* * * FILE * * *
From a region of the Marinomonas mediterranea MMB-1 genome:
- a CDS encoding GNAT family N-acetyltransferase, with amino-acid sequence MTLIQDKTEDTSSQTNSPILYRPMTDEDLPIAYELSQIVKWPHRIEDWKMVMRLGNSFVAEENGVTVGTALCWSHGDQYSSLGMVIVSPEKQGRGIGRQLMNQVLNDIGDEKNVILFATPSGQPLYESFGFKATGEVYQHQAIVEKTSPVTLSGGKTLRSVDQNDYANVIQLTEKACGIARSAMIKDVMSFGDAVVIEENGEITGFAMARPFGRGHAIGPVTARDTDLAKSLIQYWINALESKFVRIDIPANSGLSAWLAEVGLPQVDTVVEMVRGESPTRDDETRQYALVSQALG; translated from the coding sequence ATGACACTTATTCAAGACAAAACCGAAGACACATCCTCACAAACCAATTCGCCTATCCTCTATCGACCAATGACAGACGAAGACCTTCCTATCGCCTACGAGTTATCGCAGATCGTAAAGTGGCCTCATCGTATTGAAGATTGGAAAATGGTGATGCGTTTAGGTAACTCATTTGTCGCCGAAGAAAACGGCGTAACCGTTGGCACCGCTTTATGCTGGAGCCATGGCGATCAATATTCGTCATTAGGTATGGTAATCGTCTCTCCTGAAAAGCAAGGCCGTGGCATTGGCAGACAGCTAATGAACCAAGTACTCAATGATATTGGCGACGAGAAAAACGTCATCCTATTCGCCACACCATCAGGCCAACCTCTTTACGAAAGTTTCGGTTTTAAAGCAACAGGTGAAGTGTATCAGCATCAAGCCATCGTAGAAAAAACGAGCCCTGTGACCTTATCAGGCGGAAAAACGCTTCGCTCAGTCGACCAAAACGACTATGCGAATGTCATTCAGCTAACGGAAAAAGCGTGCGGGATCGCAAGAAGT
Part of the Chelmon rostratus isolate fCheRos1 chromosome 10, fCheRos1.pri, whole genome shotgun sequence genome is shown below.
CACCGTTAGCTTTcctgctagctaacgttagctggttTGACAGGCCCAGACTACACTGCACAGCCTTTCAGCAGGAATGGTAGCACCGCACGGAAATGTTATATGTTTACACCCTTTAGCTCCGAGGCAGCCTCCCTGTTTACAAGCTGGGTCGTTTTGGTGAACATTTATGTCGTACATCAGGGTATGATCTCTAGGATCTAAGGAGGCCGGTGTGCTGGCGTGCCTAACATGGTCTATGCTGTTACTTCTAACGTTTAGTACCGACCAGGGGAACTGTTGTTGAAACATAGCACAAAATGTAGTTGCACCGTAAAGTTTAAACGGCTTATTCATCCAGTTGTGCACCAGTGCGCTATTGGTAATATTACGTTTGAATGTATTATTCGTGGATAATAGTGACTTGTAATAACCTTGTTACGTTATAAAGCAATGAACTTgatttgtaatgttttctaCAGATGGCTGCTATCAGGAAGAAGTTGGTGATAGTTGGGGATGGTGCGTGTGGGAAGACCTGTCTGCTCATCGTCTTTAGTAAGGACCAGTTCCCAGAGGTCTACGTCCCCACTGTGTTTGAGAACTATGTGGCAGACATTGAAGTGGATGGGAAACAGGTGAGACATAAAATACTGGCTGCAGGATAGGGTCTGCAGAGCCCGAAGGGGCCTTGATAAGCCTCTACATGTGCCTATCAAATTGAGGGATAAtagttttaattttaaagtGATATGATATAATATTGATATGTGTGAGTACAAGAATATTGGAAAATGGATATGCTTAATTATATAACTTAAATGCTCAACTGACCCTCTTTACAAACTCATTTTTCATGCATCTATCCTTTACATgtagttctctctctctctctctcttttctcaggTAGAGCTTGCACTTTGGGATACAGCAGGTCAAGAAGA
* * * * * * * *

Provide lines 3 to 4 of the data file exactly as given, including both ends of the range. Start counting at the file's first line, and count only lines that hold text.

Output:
Part of the Chelmon rostratus isolate fCheRos1 chromosome 10, fCheRos1.pri, whole genome shotgun sequence genome is shown below.
CACCGTTAGCTTTcctgctagctaacgttagctggttTGACAGGCCCAGACTACACTGCACAGCCTTTCAGCAGGAATGGTAGCACCGCACGGAAATGTTATATGTTTACACCCTTTAGCTCCGAGGCAGCCTCCCTGTTTACAAGCTGGGTCGTTTTGGTGAACATTTATGTCGTACATCAGGGTATGATCTCTAGGATCTAAGGAGGCCGGTGTGCTGGCGTGCCTAACATGGTCTATGCTGTTACTTCTAACGTTTAGTACCGACCAGGGGAACTGTTGTTGAAACATAGCACAAAATGTAGTTGCACCGTAAAGTTTAAACGGCTTATTCATCCAGTTGTGCACCAGTGCGCTATTGGTAATATTACGTTTGAATGTATTATTCGTGGATAATAGTGACTTGTAATAACCTTGTTACGTTATAAAGCAATGAACTTgatttgtaatgttttctaCAGATGGCTGCTATCAGGAAGAAGTTGGTGATAGTTGGGGATGGTGCGTGTGGGAAGACCTGTCTGCTCATCGTCTTTAGTAAGGACCAGTTCCCAGAGGTCTACGTCCCCACTGTGTTTGAGAACTATGTGGCAGACATTGAAGTGGATGGGAAACAGGTGAGACATAAAATACTGGCTGCAGGATAGGGTCTGCAGAGCCCGAAGGGGCCTTGATAAGCCTCTACATGTGCCTATCAAATTGAGGGATAAtagttttaattttaaagtGATATGATATAATATTGATATGTGTGAGTACAAGAATATTGGAAAATGGATATGCTTAATTATATAACTTAAATGCTCAACTGACCCTCTTTACAAACTCATTTTTCATGCATCTATCCTTTACATgtagttctctctctctctctctcttttctcaggTAGAGCTTGCACTTTGGGATACAGCAGGTCAAGAAGA